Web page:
Miller: Confronting the Opportunity Gap in Urban Schools During a Pandemic


Rann Miller

By Rann Miller | AC JosepH Media Guest Blogger

The Coronavirus has changed the face of education as we know it.

My wife and I looked forward to our daughter sharing with us her adventures from her first day in Kindergarten. Because of the Coronavirus pandemic, she’ll begin her adventures learning virtually. My wife and I don’t doubt the efforts of her school to maintain a safe environment where the risk of catching the virus at school is at the forefront of our minds.

I spoke with friends and family with school-age children who either teach in Camden or send their children to school in Camden, and they all share the same concerns for their children. So when the Camden City School District (CCSD) announced on Wednesday that it would start the year with remote instruction, I imagine it was a relief to them and to Camden parents.

READ: Adults, It’s On Us to Make Kids Feel Like Kids Again

It’s a relief for parents because they are aware of what the data shows; that the Coronavirus has devastated the Black and Hispanic communities and Camden is once again a hotspot.

Nationally, the Hispanic community is contracting the Coronavirus at a rate disproportionate to their population and Black people are dying from the Coronavirus at a rate disproportionate to their population; dying at two and a half times the rate of white people.

It would be wholly irresponsible for Governor Murphy to not allow school districts to begin the year with all remote instruction. According to the COVID Tracking Project, which tracks the impact the Coronavirus is having on people of color, in New Jersey, the Hispanic community makes up 20% of the population, 30% of reported cases and 20% of reported deaths. Meanwhile, Black people make up 13% of the population, 17% of reported cases and 18% of reported deaths.

The state’s department of education released survey data citing that a majority of respondents would send their children back to school if their school building would reopen. However they did not release those answers according to the race or socioeconomic status of the respondents.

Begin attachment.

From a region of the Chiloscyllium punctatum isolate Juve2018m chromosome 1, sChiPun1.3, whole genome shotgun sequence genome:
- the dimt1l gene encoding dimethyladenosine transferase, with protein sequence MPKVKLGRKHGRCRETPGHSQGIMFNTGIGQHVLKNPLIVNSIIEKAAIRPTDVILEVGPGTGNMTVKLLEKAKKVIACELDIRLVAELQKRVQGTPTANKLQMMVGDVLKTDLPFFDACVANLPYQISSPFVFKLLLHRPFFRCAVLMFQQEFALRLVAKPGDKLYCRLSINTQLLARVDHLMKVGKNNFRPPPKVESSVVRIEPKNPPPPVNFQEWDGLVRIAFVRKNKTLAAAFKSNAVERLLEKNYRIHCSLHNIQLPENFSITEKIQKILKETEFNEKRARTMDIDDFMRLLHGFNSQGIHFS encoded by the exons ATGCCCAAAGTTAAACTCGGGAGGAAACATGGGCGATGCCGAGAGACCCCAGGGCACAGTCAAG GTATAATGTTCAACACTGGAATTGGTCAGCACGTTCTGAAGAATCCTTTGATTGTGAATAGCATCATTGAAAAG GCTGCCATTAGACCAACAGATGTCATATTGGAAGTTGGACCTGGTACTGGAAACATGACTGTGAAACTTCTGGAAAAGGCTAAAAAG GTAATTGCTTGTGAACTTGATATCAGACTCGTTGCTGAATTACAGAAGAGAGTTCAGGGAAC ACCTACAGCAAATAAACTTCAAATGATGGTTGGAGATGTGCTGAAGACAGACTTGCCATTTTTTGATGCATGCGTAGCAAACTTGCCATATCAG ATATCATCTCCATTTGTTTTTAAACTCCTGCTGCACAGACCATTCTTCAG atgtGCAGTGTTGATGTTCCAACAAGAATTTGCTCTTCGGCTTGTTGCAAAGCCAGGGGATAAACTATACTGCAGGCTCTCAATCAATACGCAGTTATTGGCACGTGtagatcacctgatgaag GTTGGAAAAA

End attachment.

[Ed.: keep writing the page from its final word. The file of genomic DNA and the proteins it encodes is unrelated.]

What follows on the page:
It’s safe to presume those survey responses would look very different — particularly considering that the districts that initially announced plans to begin the school year with remote instruction (Bayonne, Dover, Elizabeth, Jersey City, South Brunswick, Trenton, and Willingboro) in addition to Camden and Newark —who is considering an all-remote start — are all districts where the majority of their students are students of color and low-income (with the exception of South Brunswick).

Figure 1: Racial & Economic Demographics of District Choosing Remote Learning Early

School District (County)% Students of Color% Low-Income
Bayonne (Hudson)60.7%55.5%
Camden (Camden)99%56.4%
Dover (Morris)95.5%72.6%
Elizabeth (Union)92.2%79.3%
Jersey City (Hudson)84.2%60%
South Brunswick (Middlesex)79%13.1%
Trenton (Mercer)99.1%74.6%
Willingboro (Burlington)97%65.4%

Source: NJ Department of Education

With that said, children must be educated and puzzles like the achievement gap between Black and white students must be addressed by educators and policymakers alike. The global pandemic makes solving that puzzle is even more urgent. To start, educators and policymakers must refrain from using the phrase “achievement gap.” The measure of achievement that designates gaps between Black and white students is based on standardized test scores, and standardized testing is rooted in racist policy and racist ideas.

We must reframe conversations about gaps in achievement between Black and white students as a gap in opportunity. The opportunity gap is the disparity in access to quality schools and the resources needed for all children to be academically successful.

Narrowing the opportunity gap will require some heavy lifting on the part of educators and policymakers. However there are some common-sense ways that principals and teachers can narrow gaps that’ll have an immediate impact of Black children and other children of color.

What we don’t need are “solutions” based on deficit thinking. For example, I worked in a junior-senior high school that identified that 88% of Black students had at least 1 failing grade; Black students only represented 27% of the student body. The administration believed that what was needed was mentoring for students, and being a Black educator, I was tapped to be one.

I didn’t mind mentoring, but I encouraged administrators to consider the idea that maybe something was wrong with teacher instruction and teacher assessment. It’s not Black children who are the problem when teachers are allowed to give only 1 test per marking period to assess kids and unlimited homework and classwork assignments weighted more than the one test grade they gave. Certainly interventions rooted in racist ideas, such as mentoring Black children because their parents’ exhibit poor behavior or they are without a parent, aren’t necessary either.